The traditional approach to cleaning up the substantial amount of plastic debris floating in our gyres usually involves a fleet of ships (which would pollute the environment even more), hundreds of people, billions of dollars, and massive nets that would trap more marine life in them than ​plastic. Those who claim oceanic cleanup to be an impossibility are right about one thing: these conventional courses of action would not only be impractical, but inexecutable as well. So, then, what do we do? We think outside the box. We eliminate stale and outdated ideas. If we are going to tackle the problems of today for the betterment of tomorrow, we cannot employ the same archaic ways of thinking that we used when we created this mess.

A simple idea—one so obvious a solution that it’s mind-boggling it hasn’t been done before. There are obstacles impeding the cleanup of our oceans gyres? Well, eliminate the obstacles. It really is just that simple.

Instead of acquiring a fleet of ships, which would burn preposterous amounts of fossil fuel, thereby hastening global warming, we will acquire a single cargo ship. We then modify this standard cargo ship to fit our needs: we outfit this ship with solar paneling and mobile wind turbines to help with energy needs, consequently lowering our consumption of fossil fuel, and in turn, the pollution that comes with it; we will also be outfitting this ship with a specially modified skimmer, powered by a powerful dredge pump that has been designed to skim the surface of the gyre—negating the need to use ​inefficient nets that would do little more than snare ​marine wildlife; furthermore, we will be revamping the ship’s engine so that it can run on environmental friendly biodiesel blends, lessening our ​carbon footprint even more. In addition to these modifications, we will be outfitting the ship with one final component, to be addressed below.

oceanus cleanup gyre plastic pollution

We then set off for the gyre, a trip which will take approximately one week. Once there, we begin siphoning the top layer of the gyre (the majority of this plastic debris floats within ten meters of the surface of the water). The wonderful thing is, once we arrive at our destination, we have no further need to run the ship’s engines. The solar paneling and wind turbines will generate enough energy to supply power to the parts of the ship needing it. The only times we will be running ​the engines will the infrequent trips to and from the ​gyre.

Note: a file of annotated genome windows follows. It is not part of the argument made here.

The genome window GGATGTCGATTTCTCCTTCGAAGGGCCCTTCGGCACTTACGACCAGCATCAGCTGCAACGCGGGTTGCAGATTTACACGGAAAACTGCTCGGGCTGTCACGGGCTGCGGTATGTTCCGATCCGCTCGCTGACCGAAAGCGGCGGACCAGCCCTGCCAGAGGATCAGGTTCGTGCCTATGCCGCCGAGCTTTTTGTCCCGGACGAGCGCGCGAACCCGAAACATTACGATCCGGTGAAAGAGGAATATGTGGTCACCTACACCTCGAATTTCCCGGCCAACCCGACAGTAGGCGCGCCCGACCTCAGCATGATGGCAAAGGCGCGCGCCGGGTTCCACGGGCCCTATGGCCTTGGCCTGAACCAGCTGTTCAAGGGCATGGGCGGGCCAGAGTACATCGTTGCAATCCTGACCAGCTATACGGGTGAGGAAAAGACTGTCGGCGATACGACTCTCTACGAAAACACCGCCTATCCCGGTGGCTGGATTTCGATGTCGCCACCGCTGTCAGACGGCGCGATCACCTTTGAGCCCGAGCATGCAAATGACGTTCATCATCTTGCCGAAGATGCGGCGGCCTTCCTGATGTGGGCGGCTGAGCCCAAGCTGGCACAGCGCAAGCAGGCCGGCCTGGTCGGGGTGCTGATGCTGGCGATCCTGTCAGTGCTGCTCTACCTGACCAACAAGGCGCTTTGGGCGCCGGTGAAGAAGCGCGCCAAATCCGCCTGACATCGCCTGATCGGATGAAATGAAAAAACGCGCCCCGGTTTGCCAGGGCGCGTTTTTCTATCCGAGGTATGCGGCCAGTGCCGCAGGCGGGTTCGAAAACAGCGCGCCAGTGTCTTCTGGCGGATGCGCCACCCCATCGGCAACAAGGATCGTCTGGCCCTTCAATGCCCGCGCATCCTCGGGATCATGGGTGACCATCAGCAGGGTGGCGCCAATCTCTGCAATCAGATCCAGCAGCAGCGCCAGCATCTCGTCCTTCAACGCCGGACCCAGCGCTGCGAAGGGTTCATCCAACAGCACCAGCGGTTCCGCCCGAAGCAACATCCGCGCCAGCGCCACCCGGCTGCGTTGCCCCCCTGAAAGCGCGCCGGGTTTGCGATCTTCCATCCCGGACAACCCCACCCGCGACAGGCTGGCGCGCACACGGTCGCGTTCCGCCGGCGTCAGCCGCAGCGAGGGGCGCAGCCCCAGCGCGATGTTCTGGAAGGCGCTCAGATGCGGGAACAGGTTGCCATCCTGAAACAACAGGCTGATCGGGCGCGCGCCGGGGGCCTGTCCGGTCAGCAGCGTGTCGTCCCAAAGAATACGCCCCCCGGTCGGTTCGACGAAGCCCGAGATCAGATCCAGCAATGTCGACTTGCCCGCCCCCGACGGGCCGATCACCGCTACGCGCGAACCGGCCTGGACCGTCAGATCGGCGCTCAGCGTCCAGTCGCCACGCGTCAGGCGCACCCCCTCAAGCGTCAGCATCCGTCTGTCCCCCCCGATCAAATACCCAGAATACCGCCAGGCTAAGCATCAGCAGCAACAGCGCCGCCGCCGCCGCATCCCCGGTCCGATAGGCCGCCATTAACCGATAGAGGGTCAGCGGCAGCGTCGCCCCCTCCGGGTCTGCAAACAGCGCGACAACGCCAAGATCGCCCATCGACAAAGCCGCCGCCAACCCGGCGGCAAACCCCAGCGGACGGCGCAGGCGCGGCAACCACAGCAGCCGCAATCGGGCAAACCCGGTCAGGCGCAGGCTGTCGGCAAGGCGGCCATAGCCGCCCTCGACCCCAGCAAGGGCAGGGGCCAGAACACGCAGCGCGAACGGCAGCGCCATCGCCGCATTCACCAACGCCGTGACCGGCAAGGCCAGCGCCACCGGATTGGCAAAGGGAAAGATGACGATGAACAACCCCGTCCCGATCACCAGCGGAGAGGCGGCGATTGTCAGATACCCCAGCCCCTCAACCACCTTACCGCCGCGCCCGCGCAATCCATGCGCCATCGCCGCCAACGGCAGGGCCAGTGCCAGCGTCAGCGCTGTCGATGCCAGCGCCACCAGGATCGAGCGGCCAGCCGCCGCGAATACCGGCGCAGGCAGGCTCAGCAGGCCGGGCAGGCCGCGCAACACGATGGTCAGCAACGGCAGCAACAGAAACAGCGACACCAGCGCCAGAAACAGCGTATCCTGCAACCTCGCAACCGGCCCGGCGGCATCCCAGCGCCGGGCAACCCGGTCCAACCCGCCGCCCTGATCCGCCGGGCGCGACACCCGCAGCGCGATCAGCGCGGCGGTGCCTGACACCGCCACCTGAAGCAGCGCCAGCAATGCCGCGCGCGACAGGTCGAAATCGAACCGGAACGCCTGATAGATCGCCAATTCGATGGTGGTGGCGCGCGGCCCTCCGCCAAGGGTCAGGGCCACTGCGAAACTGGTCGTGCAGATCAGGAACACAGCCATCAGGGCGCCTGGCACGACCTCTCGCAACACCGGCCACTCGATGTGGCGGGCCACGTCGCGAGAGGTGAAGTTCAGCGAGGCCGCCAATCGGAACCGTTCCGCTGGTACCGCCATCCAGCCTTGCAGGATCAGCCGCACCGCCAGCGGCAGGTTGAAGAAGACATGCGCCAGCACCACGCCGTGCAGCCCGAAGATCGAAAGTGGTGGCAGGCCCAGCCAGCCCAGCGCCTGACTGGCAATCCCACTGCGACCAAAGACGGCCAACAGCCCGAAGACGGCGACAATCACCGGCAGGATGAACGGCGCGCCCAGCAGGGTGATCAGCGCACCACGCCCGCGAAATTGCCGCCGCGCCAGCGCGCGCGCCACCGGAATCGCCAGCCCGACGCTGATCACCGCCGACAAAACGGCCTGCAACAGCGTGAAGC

By this phase of our operation, we will have removed and stored vast amounts of plastic debris from the water. Now, instead of burning unconscionable amounts of fuel going back and forth from gyre to land-based recycling facilities, we bring the recycling facility to us. We will have equipped our ship with all the necessary sorting and recycling machinery needed to recycle this plastic ​at sea—the final addition to Oceanus’ ship.

The ability to process and recycle the captured plastic from the gyre while still at sea is an integral part of Oceanus’ plan, because believe it or not, all of this plastic is going right back into the water from which it was extracted. On-ship, we will use our recycled materials to build what amount to sophisticated Lego blocks. These floating modular blocks will be constructed using specially designed casings, coated in a UV-resistant polymer (which will keep our materials from photodegrading), and filled with the recycled plastic we have been polluting our oceans with for generations now.

oceanus plastic shell cleanup

The blocks will then be encased in concrete, to both ensure structural integrity, and to contain any toxins that may have seeped into the recycled plastics, keeping them from further harming our environment. With each modular block built, our oceans will become cleaner, safer, and healthier. More than that, even, these former pollutants then become valuable tools with which to build an entirely green, self-sustainable, and environmentally conscious community, rife with possibilities.

oceanus recycling floating modular block

Once the blocks are built, we fasten them together using special interlocking dowels. This creates a sound and stable structure, capable of supporting any kind of habitat to be built atop it. We are actually using some of the same technology that is currently being used in floating oil platforms around the world, known to be a reliable foundation for heavy structures on open waters. The difference is, they are destroying the environment, we are restoring it. By layering fertile soil over the blocks, we will also be creating the opportunity to raise crops on Oceanus, further ensuring its self-sustainability.

oceanus modular blocks

As our efforts to eradicate plastic pollution accumulate, so do our building materials. With each block locked into place onto Oceanus, our community grows. Environmental, medical, and pharmaceutical research facilities, private homes, and public gardens are built, all powered by solar, wind, and wave energy.

oceanus green plastic floating modular city

Our goals here at Oceanus are multifold. While our primary objective is, and always will be, oceanic cleanup, if we are going to tackle one of the largest and most critical environmental crises humanity has faced to date, we cannot be singular in our objective. In the pursuit of our primary goal, a multitude of other forward-thinking opportunities will present themselves. Our closed circle plan is teeming with benefits—the reduction of pollution, the resuscitation of marine wildlife, and all of the myriad of prospects presented by Oceanus’ floating real estate are just the broad strokes of this vision. Imagine a community of like-minded, progressive individuals pioneering an entirely new  environmentally sound way of life, surrounded by an ever-expanding region of recovering ocean. This is Oceanus.